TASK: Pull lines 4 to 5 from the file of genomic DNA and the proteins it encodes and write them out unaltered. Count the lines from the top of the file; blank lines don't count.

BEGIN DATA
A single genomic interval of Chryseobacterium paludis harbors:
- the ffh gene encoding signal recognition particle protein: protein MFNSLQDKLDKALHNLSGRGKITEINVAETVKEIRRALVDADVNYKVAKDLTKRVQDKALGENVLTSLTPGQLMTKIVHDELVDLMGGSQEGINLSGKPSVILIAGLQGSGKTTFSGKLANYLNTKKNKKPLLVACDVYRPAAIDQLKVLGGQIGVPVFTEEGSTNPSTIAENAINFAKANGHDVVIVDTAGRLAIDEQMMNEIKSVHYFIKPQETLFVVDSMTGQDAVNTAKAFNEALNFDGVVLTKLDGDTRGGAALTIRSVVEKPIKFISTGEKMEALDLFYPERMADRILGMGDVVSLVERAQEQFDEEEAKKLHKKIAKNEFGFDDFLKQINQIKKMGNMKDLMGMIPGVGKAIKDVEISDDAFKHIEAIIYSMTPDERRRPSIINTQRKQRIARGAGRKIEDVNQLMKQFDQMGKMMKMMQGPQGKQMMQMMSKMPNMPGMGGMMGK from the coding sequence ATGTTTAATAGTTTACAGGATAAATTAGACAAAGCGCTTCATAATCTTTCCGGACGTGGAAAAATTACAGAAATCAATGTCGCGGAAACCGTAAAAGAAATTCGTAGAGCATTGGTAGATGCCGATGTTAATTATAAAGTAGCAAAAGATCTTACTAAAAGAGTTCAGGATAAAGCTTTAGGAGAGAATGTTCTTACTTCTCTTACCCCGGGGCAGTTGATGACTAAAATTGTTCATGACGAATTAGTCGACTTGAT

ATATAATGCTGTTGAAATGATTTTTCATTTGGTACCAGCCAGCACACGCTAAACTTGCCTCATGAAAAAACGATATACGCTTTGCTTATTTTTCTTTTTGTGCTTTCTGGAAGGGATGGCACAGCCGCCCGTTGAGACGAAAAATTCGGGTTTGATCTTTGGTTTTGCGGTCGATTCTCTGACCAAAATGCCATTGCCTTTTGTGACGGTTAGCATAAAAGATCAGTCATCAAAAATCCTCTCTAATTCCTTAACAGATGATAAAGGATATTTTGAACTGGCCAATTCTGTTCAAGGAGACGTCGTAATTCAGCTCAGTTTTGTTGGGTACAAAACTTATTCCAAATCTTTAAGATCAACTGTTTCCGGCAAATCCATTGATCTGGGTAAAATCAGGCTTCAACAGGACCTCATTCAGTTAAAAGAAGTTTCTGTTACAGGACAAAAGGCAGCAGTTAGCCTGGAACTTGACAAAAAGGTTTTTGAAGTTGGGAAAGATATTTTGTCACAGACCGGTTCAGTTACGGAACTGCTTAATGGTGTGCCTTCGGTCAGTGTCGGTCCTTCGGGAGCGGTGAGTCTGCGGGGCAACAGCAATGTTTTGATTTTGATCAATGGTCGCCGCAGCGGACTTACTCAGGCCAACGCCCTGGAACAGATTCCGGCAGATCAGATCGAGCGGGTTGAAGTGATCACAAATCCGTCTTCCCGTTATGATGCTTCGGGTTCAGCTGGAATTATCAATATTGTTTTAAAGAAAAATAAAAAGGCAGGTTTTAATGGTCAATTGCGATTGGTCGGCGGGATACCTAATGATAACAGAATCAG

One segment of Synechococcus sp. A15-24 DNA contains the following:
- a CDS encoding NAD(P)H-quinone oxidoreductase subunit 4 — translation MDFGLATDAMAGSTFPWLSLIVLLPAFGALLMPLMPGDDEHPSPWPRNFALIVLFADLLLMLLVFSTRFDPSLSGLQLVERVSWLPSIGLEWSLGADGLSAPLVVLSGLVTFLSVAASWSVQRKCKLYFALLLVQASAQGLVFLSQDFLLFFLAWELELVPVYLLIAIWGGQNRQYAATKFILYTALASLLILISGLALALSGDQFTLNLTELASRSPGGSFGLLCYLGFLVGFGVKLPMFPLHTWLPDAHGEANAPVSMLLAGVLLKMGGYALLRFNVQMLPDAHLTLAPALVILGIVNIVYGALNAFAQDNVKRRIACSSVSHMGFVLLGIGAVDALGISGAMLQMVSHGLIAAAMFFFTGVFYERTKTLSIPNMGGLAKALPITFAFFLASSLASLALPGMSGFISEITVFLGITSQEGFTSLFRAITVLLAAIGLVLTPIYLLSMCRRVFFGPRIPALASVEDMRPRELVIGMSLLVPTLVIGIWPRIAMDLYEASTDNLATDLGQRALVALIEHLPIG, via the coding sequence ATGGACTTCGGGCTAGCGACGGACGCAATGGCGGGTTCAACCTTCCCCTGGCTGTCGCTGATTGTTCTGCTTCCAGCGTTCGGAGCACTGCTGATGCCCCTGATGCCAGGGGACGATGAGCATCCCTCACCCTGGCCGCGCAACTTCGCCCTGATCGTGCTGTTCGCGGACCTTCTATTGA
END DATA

One segment of Synechococcus sp. A15-24 DNA contains the following:
- a CDS encoding NAD(P)H-quinone oxidoreductase subunit 4 — translation MDFGLATDAMAGSTFPWLSLIVLLPAFGALLMPLMPGDDEHPSPWPRNFALIVLFADLLLMLLVFSTRFDPSLSGLQLVERVSWLPSIGLEWSLGADGLSAPLVVLSGLVTFLSVAASWSVQRKCKLYFALLLVQASAQGLVFLSQDFLLFFLAWELELVPVYLLIAIWGGQNRQYAATKFILYTALASLLILISGLALALSGDQFTLNLTELASRSPGGSFGLLCYLGFLVGFGVKLPMFPLHTWLPDAHGEANAPVSMLLAGVLLKMGGYALLRFNVQMLPDAHLTLAPALVILGIVNIVYGALNAFAQDNVKRRIACSSVSHMGFVLLGIGAVDALGISGAMLQMVSHGLIAAAMFFFTGVFYERTKTLSIPNMGGLAKALPITFAFFLASSLASLALPGMSGFISEITVFLGITSQEGFTSLFRAITVLLAAIGLVLTPIYLLSMCRRVFFGPRIPALASVEDMRPRELVIGMSLLVPTLVIGIWPRIAMDLYEASTDNLATDLGQRALVALIEHLPIG, via the coding sequence ATGGACTTCGGGCTAGCGACGGACGCAATGGCGGGTTCAACCTTCCCCTGGCTGTCGCTGATTGTTCTGCTTCCAGCGTTCGGAGCACTGCTGATGCCCCTGATGCCAGGGGACGATGAGCATCCCTCACCCTGGCCGCGCAACTTCGCCCTGATCGTGCTGTTCGCGGACCTTCTATTGA